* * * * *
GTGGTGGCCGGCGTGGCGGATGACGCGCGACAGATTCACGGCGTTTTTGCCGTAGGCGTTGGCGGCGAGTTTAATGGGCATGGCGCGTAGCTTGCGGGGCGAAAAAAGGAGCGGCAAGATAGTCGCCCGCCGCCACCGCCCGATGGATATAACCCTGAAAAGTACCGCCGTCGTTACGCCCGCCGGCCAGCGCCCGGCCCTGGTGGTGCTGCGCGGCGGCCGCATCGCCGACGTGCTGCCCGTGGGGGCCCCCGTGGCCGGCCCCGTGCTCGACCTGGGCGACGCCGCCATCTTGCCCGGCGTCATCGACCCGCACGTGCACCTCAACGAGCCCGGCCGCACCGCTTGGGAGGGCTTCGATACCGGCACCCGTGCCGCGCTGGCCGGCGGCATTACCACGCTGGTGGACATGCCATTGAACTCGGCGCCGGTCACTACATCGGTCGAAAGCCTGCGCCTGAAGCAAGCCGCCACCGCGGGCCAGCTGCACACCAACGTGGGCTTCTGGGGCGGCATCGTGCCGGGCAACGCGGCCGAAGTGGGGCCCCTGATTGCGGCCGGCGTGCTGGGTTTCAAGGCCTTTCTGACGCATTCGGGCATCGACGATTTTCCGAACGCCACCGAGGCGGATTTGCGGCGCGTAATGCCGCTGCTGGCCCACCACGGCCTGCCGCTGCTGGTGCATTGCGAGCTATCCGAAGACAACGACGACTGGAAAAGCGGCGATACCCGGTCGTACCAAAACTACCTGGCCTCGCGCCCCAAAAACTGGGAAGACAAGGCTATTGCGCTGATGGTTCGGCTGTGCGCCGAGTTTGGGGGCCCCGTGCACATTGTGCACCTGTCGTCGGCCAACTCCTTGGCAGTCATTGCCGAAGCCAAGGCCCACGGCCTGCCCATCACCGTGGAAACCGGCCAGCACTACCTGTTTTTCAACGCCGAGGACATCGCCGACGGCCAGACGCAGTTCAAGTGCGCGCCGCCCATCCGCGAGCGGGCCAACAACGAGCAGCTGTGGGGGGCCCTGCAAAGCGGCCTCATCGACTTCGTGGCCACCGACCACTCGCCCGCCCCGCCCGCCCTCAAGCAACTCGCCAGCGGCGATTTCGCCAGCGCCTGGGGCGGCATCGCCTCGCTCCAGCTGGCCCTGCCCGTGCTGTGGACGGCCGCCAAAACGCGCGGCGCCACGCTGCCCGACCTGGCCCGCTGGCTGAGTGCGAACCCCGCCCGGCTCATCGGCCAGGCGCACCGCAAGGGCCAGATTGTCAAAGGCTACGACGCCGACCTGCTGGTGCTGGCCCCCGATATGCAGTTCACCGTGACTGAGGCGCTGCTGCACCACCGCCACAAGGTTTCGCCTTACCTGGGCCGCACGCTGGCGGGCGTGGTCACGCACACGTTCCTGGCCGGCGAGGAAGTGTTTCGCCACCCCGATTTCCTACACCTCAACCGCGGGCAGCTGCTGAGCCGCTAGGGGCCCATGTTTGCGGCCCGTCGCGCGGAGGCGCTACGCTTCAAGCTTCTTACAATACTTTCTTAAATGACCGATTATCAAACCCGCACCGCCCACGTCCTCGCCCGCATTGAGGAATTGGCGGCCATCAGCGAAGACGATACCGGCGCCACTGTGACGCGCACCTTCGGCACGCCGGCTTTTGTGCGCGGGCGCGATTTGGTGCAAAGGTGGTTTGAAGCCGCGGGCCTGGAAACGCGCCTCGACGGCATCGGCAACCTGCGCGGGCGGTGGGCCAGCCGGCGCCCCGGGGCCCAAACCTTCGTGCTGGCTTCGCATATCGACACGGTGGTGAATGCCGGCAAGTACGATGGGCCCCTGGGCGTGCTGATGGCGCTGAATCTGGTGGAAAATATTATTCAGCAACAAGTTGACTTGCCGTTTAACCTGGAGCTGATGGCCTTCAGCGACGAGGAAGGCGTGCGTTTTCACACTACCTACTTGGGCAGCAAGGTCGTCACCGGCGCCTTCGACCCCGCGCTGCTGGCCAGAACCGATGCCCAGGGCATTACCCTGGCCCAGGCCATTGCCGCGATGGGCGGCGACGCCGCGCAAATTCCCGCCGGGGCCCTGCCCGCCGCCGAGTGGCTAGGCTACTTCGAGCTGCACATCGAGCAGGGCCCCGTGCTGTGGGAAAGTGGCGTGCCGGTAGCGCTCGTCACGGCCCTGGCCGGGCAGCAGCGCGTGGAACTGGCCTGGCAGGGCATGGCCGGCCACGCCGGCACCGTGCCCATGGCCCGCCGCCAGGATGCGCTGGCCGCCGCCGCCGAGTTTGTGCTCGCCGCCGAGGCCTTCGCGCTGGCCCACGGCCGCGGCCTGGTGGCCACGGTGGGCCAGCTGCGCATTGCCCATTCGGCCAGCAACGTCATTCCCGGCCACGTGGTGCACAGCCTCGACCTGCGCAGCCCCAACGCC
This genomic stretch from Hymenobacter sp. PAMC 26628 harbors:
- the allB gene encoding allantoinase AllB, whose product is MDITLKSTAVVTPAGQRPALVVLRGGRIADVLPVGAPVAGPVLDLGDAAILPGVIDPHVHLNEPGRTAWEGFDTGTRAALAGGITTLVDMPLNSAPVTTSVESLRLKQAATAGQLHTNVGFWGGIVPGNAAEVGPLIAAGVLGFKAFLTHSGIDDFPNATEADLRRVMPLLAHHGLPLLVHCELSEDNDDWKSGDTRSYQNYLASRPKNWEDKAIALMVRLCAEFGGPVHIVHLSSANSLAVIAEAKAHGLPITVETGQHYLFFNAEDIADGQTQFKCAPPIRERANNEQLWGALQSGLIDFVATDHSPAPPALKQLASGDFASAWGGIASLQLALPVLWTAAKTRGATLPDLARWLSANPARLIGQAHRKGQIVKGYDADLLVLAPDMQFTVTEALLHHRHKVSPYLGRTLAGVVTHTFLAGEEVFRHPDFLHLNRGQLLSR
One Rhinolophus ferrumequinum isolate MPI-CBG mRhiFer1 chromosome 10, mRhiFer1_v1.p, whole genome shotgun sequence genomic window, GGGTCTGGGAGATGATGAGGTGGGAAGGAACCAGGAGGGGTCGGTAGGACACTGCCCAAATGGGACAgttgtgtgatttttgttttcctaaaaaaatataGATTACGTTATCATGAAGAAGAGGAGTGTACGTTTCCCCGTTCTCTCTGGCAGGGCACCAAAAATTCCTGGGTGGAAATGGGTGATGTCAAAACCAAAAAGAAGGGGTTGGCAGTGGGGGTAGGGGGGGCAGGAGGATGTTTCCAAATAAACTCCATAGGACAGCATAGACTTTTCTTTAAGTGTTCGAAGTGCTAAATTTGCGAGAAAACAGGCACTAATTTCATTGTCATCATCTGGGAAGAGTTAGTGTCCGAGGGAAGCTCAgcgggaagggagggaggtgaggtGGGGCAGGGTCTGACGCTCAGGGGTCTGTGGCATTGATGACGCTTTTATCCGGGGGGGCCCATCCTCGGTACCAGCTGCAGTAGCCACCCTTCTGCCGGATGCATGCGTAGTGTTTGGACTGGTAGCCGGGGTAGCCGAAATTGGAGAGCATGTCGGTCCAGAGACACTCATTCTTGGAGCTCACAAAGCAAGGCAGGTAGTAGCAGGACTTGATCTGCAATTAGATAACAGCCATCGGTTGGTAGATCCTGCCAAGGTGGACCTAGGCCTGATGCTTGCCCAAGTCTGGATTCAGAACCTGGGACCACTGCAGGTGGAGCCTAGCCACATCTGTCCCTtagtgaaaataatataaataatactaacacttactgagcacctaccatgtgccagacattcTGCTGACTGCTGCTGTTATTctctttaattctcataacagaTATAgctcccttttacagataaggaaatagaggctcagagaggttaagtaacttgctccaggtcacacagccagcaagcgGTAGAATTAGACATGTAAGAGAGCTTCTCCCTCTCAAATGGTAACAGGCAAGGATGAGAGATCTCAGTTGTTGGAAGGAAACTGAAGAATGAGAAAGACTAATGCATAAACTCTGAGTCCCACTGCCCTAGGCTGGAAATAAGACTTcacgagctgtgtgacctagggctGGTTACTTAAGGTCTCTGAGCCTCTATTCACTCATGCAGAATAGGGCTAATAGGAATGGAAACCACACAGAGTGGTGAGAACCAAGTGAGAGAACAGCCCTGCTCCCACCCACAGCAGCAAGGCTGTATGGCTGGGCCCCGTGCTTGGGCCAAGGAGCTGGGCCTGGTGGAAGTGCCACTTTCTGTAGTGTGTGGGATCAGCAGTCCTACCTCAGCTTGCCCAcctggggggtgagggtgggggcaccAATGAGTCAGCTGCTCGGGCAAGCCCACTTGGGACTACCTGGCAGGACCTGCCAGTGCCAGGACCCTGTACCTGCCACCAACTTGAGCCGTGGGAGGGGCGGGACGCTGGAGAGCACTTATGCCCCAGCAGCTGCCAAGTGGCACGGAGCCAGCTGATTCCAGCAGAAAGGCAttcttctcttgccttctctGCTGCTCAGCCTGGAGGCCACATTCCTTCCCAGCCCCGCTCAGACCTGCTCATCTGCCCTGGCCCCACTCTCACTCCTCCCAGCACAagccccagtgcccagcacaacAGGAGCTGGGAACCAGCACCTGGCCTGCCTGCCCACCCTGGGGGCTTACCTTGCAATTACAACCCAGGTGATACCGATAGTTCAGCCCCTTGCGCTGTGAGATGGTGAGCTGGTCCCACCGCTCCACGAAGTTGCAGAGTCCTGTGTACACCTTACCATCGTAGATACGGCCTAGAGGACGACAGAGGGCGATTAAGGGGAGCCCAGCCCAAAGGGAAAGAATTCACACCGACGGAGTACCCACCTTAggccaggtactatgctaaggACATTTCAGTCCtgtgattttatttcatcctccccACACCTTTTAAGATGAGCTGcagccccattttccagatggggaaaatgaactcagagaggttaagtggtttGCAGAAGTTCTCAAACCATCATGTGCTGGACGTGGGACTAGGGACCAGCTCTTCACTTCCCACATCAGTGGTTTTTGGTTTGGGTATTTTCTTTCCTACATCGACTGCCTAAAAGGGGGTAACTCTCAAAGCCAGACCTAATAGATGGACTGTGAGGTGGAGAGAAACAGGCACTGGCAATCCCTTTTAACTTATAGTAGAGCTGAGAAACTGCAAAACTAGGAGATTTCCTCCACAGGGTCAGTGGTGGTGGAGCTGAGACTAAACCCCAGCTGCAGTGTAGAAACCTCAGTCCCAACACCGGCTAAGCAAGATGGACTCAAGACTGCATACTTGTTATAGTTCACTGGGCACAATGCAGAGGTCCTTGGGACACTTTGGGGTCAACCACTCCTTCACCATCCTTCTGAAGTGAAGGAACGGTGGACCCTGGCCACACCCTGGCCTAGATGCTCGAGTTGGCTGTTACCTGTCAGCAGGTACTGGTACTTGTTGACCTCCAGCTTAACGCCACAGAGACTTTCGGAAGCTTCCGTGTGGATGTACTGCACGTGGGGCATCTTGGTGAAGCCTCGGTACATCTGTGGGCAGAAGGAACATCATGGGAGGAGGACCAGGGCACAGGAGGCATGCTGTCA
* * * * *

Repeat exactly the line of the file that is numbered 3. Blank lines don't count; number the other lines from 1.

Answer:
- the allB gene encoding allantoinase AllB, whose product is MDITLKSTAVVTPAGQRPALVVLRGGRIADVLPVGAPVAGPVLDLGDAAILPGVIDPHVHLNEPGRTAWEGFDTGTRAALAGGITTLVDMPLNSAPVTTSVESLRLKQAATAGQLHTNVGFWGGIVPGNAAEVGPLIAAGVLGFKAFLTHSGIDDFPNATEADLRRVMPLLAHHGLPLLVHCELSEDNDDWKSGDTRSYQNYLASRPKNWEDKAIALMVRLCAEFGGPVHIVHLSSANSLAVIAEAKAHGLPITVETGQHYLFFNAEDIADGQTQFKCAPPIRERANNEQLWGALQSGLIDFVATDHSPAPPALKQLASGDFASAWGGIASLQLALPVLWTAAKTRGATLPDLARWLSANPARLIGQAHRKGQIVKGYDADLLVLAPDMQFTVTEALLHHRHKVSPYLGRTLAGVVTHTFLAGEEVFRHPDFLHLNRGQLLSR